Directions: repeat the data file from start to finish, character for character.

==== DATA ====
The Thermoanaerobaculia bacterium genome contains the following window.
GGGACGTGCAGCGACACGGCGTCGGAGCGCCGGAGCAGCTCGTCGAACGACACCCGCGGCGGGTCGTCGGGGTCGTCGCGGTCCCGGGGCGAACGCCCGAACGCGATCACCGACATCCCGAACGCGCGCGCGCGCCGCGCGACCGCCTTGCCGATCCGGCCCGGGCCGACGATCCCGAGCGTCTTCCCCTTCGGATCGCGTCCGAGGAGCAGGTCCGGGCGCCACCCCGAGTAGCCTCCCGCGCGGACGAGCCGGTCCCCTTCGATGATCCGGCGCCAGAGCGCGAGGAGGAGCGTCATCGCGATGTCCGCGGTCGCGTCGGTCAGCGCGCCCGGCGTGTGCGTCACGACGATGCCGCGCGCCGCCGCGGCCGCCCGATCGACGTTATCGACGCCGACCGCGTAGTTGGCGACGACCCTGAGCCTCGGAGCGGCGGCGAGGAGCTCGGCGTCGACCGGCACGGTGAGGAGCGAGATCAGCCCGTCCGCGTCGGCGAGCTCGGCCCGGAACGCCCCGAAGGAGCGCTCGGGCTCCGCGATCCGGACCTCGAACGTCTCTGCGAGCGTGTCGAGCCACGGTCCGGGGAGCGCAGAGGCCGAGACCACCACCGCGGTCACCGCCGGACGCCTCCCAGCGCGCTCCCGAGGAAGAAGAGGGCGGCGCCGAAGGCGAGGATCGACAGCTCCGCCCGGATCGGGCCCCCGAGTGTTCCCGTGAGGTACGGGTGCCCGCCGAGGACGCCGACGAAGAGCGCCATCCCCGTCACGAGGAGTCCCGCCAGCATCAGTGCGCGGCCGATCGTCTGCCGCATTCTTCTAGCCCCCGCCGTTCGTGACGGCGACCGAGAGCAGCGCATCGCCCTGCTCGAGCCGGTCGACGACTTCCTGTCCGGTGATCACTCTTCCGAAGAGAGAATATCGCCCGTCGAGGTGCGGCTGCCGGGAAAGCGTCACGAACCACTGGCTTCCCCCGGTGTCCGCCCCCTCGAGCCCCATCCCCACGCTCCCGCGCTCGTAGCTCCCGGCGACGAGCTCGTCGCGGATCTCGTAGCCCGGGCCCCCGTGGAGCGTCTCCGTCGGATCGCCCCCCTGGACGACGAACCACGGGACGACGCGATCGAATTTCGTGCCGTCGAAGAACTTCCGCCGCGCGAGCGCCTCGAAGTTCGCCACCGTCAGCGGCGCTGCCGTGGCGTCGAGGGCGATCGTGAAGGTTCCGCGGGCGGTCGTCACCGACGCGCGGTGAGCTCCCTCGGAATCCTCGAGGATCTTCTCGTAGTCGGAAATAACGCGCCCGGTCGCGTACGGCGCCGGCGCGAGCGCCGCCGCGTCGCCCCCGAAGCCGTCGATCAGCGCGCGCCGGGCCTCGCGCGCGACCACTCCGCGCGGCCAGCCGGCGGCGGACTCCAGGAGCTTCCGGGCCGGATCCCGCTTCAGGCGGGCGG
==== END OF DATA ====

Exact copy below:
The Thermoanaerobaculia bacterium genome contains the following window.
GGGACGTGCAGCGACACGGCGTCGGAGCGCCGGAGCAGCTCGTCGAACGACACCCGCGGCGGGTCGTCGGGGTCGTCGCGGTCCCGGGGCGAACGCCCGAACGCGATCACCGACATCCCGAACGCGCGCGCGCGCCGCGCGACCGCCTTGCCGATCCGGCCCGGGCCGACGATCCCGAGCGTCTTCCCCTTCGGATCGCGTCCGAGGAGCAGGTCCGGGCGCCACCCCGAGTAGCCTCCCGCGCGGACGAGCCGGTCCCCTTCGATGATCCGGCGCCAGAGCGCGAGGAGGAGCGTCATCGCGATGTCCGCGGTCGCGTCGGTCAGCGCGCCCGGCGTGTGCGTCACGACGATGCCGCGCGCCGCCGCGGCCGCCCGATCGACGTTATCGACGCCGACCGCGTAGTTGGCGACGACCCTGAGCCTCGGAGCGGCGGCGAGGAGCTCGGCGTCGACCGGCACGGTGAGGAGCGAGATCAGCCCGTCCGCGTCGGCGAGCTCGGCCCGGAACGCCCCGAAGGAGCGCTCGGGCTCCGCGATCCGGACCTCGAACGTCTCTGCGAGCGTGTCGAGCCACGGTCCGGGGAGCGCAGAGGCCGAGACCACCACCGCGGTCACCGCCGGACGCCTCCCAGCGCGCTCCCGAGGAAGAAGAGGGCGGCGCCGAAGGCGAGGATCGACAGCTCCGCCCGGATCGGGCCCCCGAGTGTTCCCGTGAGGTACGGGTGCCCGCCGAGGACGCCGACGAAGAGCGCCATCCCCGTCACGAGGAGTCCCGCCAGCATCAGTGCGCGGCCGATCGTCTGCCGCATTCTTCTAGCCCCCGCCGTTCGTGACGGCGACCGAGAGCAGCGCATCGCCCTGCTCGAGCCGGTCGACGACTTCCTGTCCGGTGATCACTCTTCCGAAGAGAGAATATCGCCCGTCGAGGTGCGGCTGCCGGGAAAGCGTCACGAACCACTGGCTTCCCCCGGTGTCCGCCCCCTCGAGCCCCATCCCCACGCTCCCGCGCTCGTAGCTCCCGGCGACGAGCTCGTCGCGGATCTCGTAGCCCGGGCCCCCGTGGAGCGTCTCCGTCGGATCGCCCCCCTGGACGACGAACCACGGGACGACGCGATCGAATTTCGTGCCGTCGAAGAACTTCCGCCGCGCGAGCGCCTCGAAGTTCGCCACCGTCAGCGGCGCTGCCGTGGCGTCGAGGGCGATCGTGAAGGTTCCGCGGGCGGTCGTCACCGACGCGCGGTGAGCTCCCTCGGAATCCTCGAGGATCTTCTCGTAGTCGGAAATAACGCGCCCGGTCGCGTACGGCGCCGGCGCGAGCGCCGCCGCGTCGCCCCCGAAGCCGTCGATCAGCGCGCGCCGGGCCTCGCGCGCGACCACTCCGCGCGGCCAGCCGGCGGCGGACTCCAGGAGCTTCCGGGCCGGATCCCGCTTCAGGCGGGCGG